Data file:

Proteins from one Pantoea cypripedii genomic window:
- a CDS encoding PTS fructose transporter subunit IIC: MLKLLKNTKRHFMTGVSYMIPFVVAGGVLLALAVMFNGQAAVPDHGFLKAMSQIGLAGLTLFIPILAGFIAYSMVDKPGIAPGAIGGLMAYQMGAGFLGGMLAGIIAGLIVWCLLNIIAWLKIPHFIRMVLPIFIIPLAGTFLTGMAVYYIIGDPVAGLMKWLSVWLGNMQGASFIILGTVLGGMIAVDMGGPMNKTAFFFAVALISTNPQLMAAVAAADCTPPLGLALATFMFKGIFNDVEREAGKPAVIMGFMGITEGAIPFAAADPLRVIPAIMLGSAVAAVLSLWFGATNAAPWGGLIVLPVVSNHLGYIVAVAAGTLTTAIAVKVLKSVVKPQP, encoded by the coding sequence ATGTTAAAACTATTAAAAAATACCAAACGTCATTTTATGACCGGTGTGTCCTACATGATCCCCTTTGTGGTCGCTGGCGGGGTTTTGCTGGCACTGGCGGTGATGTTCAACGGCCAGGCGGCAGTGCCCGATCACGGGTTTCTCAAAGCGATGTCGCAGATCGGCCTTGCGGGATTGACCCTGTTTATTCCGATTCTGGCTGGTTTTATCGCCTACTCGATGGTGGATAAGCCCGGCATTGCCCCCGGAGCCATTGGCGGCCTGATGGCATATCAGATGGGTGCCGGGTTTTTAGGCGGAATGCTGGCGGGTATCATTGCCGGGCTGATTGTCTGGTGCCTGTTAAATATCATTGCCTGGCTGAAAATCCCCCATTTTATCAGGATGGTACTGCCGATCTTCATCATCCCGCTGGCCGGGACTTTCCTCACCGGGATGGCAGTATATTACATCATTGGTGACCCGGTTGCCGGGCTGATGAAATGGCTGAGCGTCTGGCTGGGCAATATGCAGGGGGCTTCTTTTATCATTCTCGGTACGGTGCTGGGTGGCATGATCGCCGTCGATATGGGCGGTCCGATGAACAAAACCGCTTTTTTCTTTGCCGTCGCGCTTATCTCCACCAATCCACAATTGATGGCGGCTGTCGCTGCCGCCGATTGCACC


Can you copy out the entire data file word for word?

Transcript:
Proteins from one Pantoea cypripedii genomic window:
- a CDS encoding PTS fructose transporter subunit IIC: MLKLLKNTKRHFMTGVSYMIPFVVAGGVLLALAVMFNGQAAVPDHGFLKAMSQIGLAGLTLFIPILAGFIAYSMVDKPGIAPGAIGGLMAYQMGAGFLGGMLAGIIAGLIVWCLLNIIAWLKIPHFIRMVLPIFIIPLAGTFLTGMAVYYIIGDPVAGLMKWLSVWLGNMQGASFIILGTVLGGMIAVDMGGPMNKTAFFFAVALISTNPQLMAAVAAADCTPPLGLALATFMFKGIFNDVEREAGKPAVIMGFMGITEGAIPFAAADPLRVIPAIMLGSAVAAVLSLWFGATNAAPWGGLIVLPVVSNHLGYIVAVAAGTLTTAIAVKVLKSVVKPQP, encoded by the coding sequence ATGTTAAAACTATTAAAAAATACCAAACGTCATTTTATGACCGGTGTGTCCTACATGATCCCCTTTGTGGTCGCTGGCGGGGTTTTGCTGGCACTGGCGGTGATGTTCAACGGCCAGGCGGCAGTGCCCGATCACGGGTTTCTCAAAGCGATGTCGCAGATCGGCCTTGCGGGATTGACCCTGTTTATTCCGATTCTGGCTGGTTTTATCGCCTACTCGATGGTGGATAAGCCCGGCATTGCCCCCGGAGCCATTGGCGGCCTGATGGCATATCAGATGGGTGCCGGGTTTTTAGGCGGAATGCTGGCGGGTATCATTGCCGGGCTGATTGTCTGGTGCCTGTTAAATATCATTGCCTGGCTGAAAATCCCCCATTTTATCAGGATGGTACTGCCGATCTTCATCATCCCGCTGGCCGGGACTTTCCTCACCGGGATGGCAGTATATTACATCATTGGTGACCCGGTTGCCGGGCTGATGAAATGGCTGAGCGTCTGGCTGGGCAATATGCAGGGGGCTTCTTTTATCATTCTCGGTACGGTGCTGGGTGGCATGATCGCCGTCGATATGGGCGGTCCGATGAACAAAACCGCTTTTTTCTTTGCCGTCGCGCTTATCTCCACCAATCCACAATTGATGGCGGCTGTCGCTGCCGCCGATTGCACC